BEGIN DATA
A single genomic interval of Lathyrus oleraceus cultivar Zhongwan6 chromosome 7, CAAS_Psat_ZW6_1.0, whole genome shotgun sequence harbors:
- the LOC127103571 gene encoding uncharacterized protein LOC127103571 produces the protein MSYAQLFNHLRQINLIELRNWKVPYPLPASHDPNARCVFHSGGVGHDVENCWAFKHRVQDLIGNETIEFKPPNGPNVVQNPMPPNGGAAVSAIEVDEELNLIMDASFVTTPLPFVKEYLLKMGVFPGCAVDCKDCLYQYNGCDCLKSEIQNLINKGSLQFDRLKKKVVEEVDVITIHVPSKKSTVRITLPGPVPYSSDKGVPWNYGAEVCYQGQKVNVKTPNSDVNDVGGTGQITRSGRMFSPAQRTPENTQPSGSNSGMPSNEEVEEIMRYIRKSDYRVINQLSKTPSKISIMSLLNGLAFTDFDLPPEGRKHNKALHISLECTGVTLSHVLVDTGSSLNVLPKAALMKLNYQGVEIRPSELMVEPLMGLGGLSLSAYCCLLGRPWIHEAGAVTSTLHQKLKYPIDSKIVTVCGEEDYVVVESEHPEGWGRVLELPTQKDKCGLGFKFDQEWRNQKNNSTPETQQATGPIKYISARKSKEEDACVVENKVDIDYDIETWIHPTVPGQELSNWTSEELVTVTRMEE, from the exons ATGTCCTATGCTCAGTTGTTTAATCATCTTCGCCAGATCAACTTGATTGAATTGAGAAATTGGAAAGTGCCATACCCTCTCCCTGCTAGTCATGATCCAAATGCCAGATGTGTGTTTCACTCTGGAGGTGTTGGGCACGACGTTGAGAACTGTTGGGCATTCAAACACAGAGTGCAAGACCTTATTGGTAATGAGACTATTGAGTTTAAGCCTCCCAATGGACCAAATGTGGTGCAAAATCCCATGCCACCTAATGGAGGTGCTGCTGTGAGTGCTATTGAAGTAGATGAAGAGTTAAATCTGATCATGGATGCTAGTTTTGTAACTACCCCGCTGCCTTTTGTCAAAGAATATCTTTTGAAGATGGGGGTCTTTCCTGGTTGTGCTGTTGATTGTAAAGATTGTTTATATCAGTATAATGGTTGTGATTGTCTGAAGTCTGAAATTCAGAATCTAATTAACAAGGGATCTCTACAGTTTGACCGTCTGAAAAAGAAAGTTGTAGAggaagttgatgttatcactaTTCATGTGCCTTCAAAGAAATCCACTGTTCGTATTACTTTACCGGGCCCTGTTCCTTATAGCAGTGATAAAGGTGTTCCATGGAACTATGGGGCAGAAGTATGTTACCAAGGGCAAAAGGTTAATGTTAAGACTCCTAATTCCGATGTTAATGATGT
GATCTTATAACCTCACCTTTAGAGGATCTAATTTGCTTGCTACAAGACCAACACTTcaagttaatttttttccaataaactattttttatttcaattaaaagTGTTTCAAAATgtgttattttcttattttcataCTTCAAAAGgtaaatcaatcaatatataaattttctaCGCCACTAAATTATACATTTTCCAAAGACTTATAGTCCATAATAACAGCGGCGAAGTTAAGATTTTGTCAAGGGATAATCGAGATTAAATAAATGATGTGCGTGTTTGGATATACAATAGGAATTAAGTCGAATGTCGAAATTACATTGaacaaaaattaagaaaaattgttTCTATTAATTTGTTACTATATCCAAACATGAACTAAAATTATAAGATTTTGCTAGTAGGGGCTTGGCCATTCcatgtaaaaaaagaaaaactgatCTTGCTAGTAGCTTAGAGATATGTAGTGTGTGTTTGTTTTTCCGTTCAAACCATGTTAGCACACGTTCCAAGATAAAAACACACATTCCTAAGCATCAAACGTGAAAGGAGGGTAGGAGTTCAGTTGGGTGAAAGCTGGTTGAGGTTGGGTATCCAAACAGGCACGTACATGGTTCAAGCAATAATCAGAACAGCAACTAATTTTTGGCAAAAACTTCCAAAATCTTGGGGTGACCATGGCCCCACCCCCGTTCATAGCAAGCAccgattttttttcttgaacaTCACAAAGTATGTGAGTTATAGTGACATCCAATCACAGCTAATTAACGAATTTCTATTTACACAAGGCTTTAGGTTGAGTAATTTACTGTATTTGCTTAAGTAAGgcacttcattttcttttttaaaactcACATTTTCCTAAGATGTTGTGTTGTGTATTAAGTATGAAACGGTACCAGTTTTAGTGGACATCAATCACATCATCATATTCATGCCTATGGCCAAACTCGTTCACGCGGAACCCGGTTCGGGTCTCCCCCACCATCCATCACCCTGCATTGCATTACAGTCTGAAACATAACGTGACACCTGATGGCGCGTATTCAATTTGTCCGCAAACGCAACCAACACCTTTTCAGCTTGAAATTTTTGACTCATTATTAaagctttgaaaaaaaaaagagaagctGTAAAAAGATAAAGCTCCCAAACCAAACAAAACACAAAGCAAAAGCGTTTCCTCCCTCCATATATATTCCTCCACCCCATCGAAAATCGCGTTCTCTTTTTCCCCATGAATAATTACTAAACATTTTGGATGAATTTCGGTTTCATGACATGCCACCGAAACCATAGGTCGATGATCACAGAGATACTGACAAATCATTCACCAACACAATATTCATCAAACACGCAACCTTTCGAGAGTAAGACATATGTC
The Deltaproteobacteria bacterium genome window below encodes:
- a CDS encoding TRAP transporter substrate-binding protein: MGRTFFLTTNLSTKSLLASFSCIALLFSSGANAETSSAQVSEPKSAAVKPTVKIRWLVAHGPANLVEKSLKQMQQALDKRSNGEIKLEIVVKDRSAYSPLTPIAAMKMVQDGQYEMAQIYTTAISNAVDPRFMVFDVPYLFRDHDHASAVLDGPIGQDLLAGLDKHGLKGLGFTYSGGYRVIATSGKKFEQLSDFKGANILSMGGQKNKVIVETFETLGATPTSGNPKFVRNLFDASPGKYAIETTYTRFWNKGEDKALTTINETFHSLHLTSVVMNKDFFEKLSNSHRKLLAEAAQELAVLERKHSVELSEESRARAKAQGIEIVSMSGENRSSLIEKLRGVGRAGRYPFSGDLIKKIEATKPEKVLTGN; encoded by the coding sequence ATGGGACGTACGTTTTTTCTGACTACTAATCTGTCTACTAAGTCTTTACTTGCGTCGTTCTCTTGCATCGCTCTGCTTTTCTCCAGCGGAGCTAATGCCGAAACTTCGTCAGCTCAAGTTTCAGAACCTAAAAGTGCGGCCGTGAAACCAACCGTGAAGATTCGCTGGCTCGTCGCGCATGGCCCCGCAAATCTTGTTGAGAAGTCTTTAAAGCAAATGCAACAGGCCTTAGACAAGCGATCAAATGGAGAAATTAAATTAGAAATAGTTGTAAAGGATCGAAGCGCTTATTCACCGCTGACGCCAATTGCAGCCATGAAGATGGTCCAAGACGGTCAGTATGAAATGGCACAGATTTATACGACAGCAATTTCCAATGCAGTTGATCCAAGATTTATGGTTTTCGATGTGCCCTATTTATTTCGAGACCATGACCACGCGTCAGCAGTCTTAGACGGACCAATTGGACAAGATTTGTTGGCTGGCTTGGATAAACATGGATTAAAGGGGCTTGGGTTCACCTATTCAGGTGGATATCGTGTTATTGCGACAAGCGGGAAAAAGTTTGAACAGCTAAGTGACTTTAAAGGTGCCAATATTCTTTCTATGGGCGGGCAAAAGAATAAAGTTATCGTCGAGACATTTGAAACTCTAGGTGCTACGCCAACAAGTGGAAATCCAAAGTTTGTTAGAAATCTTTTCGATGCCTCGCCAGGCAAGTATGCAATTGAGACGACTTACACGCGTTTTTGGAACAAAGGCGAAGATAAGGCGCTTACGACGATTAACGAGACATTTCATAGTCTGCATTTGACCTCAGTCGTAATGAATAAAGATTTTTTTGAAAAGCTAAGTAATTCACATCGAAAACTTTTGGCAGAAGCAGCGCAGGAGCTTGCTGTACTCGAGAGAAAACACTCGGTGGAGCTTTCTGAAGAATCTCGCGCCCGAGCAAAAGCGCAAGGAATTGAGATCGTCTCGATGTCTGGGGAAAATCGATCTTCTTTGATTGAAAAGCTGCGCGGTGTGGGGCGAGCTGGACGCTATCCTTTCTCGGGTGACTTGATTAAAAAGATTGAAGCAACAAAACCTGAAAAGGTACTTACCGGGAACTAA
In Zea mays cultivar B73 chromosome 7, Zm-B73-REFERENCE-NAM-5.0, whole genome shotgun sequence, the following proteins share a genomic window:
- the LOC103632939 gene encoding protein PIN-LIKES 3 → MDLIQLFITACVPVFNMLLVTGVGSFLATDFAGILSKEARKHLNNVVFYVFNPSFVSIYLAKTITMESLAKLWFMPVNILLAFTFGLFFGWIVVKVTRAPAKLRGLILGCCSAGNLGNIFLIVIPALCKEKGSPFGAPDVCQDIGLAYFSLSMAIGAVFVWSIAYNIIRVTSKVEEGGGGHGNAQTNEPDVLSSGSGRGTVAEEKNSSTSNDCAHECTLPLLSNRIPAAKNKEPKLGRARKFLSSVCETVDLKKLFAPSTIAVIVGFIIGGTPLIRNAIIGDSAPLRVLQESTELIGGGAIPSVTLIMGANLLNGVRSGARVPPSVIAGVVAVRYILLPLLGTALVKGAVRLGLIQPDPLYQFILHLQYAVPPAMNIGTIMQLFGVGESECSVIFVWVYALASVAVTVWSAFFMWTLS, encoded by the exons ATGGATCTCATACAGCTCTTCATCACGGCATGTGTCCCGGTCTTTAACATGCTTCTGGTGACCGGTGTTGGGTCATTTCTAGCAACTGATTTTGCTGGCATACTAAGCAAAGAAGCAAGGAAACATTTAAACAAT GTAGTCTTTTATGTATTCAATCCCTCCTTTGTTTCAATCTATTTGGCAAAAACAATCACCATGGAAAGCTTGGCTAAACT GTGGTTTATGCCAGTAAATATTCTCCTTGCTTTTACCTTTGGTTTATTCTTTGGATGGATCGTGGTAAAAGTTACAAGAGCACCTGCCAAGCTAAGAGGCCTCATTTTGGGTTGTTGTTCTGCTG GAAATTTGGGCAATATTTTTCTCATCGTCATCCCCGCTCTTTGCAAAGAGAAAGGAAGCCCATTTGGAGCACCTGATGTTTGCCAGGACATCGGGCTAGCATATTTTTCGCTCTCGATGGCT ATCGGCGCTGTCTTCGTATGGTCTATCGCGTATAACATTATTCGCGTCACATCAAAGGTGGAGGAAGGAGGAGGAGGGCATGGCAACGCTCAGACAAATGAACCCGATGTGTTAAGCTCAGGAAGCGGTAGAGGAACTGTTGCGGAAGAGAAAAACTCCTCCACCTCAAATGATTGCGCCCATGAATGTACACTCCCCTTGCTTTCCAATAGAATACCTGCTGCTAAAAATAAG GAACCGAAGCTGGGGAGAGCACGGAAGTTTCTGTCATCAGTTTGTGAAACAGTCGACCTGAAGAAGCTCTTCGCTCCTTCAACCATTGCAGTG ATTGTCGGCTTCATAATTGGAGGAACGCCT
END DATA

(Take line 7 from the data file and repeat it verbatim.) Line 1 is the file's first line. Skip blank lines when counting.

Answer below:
- the LOC103632939 gene encoding protein PIN-LIKES 3 → MDLIQLFITACVPVFNMLLVTGVGSFLATDFAGILSKEARKHLNNVVFYVFNPSFVSIYLAKTITMESLAKLWFMPVNILLAFTFGLFFGWIVVKVTRAPAKLRGLILGCCSAGNLGNIFLIVIPALCKEKGSPFGAPDVCQDIGLAYFSLSMAIGAVFVWSIAYNIIRVTSKVEEGGGGHGNAQTNEPDVLSSGSGRGTVAEEKNSSTSNDCAHECTLPLLSNRIPAAKNKEPKLGRARKFLSSVCETVDLKKLFAPSTIAVIVGFIIGGTPLIRNAIIGDSAPLRVLQESTELIGGGAIPSVTLIMGANLLNGVRSGARVPPSVIAGVVAVRYILLPLLGTALVKGAVRLGLIQPDPLYQFILHLQYAVPPAMNIGTIMQLFGVGESECSVIFVWVYALASVAVTVWSAFFMWTLS, encoded by the exons ATGGATCTCATACAGCTCTTCATCACGGCATGTGTCCCGGTCTTTAACATGCTTCTGGTGACCGGTGTTGGGTCATTTCTAGCAACTGATTTTGCTGGCATACTAAGCAAAGAAGCAAGGAAACATTTAAACAAT GTAGTCTTTTATGTATTCAATCCCTCCTTTGTTTCAATCTATTTGGCAAAAACAATCACCATGGAAAGCTTGGCTAAACT GTGGTTTATGCCAGTAAATATTCTCCTTGCTTTTACCTTTGGTTTATTCTTTGGATGGATCGTGGTAAAAGTTACAAGAGCACCTGCCAAGCTAAGAGGCCTCATTTTGGGTTGTTGTTCTGCTG GAAATTTGGGCAATATTTTTCTCATCGTCATCCCCGCTCTTTGCAAAGAGAAAGGAAGCCCATTTGGAGCACCTGATGTTTGCCAGGACATCGGGCTAGCATATTTTTCGCTCTCGATGGCT ATCGGCGCTGTCTTCGTATGGTCTATCGCGTATAACATTATTCGCGTCACATCAAAGGTGGAGGAAGGAGGAGGAGGGCATGGCAACGCTCAGACAAATGAACCCGATGTGTTAAGCTCAGGAAGCGGTAGAGGAACTGTTGCGGAAGAGAAAAACTCCTCCACCTCAAATGATTGCGCCCATGAATGTACACTCCCCTTGCTTTCCAATAGAATACCTGCTGCTAAAAATAAG GAACCGAAGCTGGGGAGAGCACGGAAGTTTCTGTCATCAGTTTGTGAAACAGTCGACCTGAAGAAGCTCTTCGCTCCTTCAACCATTGCAGTG ATTGTCGGCTTCATAATTGGAGGAACGCCT